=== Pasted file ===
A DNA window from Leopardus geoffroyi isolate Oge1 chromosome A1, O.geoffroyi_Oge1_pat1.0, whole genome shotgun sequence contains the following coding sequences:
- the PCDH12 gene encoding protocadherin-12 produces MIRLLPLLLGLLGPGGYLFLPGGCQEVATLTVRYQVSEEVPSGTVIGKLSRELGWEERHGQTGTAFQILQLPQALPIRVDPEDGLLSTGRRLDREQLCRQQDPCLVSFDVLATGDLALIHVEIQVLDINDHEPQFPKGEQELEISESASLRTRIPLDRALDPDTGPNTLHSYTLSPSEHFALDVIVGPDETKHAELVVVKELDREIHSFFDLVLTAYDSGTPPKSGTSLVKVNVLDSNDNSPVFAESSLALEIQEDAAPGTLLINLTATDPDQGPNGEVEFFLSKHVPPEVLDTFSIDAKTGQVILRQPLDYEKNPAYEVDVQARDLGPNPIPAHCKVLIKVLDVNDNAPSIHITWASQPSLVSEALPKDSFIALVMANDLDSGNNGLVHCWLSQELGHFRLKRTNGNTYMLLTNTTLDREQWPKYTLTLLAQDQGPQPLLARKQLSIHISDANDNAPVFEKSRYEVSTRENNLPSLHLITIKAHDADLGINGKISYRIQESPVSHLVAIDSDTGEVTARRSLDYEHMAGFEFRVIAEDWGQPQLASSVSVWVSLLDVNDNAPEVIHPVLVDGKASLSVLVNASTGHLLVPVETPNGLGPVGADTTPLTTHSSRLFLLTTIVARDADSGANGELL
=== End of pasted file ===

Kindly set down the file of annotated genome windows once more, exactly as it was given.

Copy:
A DNA window from Leopardus geoffroyi isolate Oge1 chromosome A1, O.geoffroyi_Oge1_pat1.0, whole genome shotgun sequence contains the following coding sequences:
- the PCDH12 gene encoding protocadherin-12 produces MIRLLPLLLGLLGPGGYLFLPGGCQEVATLTVRYQVSEEVPSGTVIGKLSRELGWEERHGQTGTAFQILQLPQALPIRVDPEDGLLSTGRRLDREQLCRQQDPCLVSFDVLATGDLALIHVEIQVLDINDHEPQFPKGEQELEISESASLRTRIPLDRALDPDTGPNTLHSYTLSPSEHFALDVIVGPDETKHAELVVVKELDREIHSFFDLVLTAYDSGTPPKSGTSLVKVNVLDSNDNSPVFAESSLALEIQEDAAPGTLLINLTATDPDQGPNGEVEFFLSKHVPPEVLDTFSIDAKTGQVILRQPLDYEKNPAYEVDVQARDLGPNPIPAHCKVLIKVLDVNDNAPSIHITWASQPSLVSEALPKDSFIALVMANDLDSGNNGLVHCWLSQELGHFRLKRTNGNTYMLLTNTTLDREQWPKYTLTLLAQDQGPQPLLARKQLSIHISDANDNAPVFEKSRYEVSTRENNLPSLHLITIKAHDADLGINGKISYRIQESPVSHLVAIDSDTGEVTARRSLDYEHMAGFEFRVIAEDWGQPQLASSVSVWVSLLDVNDNAPEVIHPVLVDGKASLSVLVNASTGHLLVPVETPNGLGPVGADTTPLTTHSSRLFLLTTIVARDADSGANGELL